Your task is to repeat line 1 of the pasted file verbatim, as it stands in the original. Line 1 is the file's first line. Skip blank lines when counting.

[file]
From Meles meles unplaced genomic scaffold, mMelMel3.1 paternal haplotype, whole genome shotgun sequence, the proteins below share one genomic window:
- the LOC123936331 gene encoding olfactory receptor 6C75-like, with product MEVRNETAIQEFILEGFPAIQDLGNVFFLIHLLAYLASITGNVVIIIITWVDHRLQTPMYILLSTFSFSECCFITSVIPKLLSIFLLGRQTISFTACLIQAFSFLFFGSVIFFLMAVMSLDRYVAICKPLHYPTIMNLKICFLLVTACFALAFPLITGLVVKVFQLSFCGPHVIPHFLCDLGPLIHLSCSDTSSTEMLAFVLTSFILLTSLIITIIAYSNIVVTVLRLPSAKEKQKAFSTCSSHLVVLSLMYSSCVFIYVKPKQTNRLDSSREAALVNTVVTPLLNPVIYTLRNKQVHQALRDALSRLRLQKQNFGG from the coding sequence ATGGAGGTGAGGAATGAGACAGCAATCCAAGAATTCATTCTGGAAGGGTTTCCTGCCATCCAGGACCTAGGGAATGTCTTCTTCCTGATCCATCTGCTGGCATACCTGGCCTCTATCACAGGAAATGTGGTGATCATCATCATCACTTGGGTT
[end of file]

From Meles meles unplaced genomic scaffold, mMelMel3.1 paternal haplotype, whole genome shotgun sequence, the proteins below share one genomic window: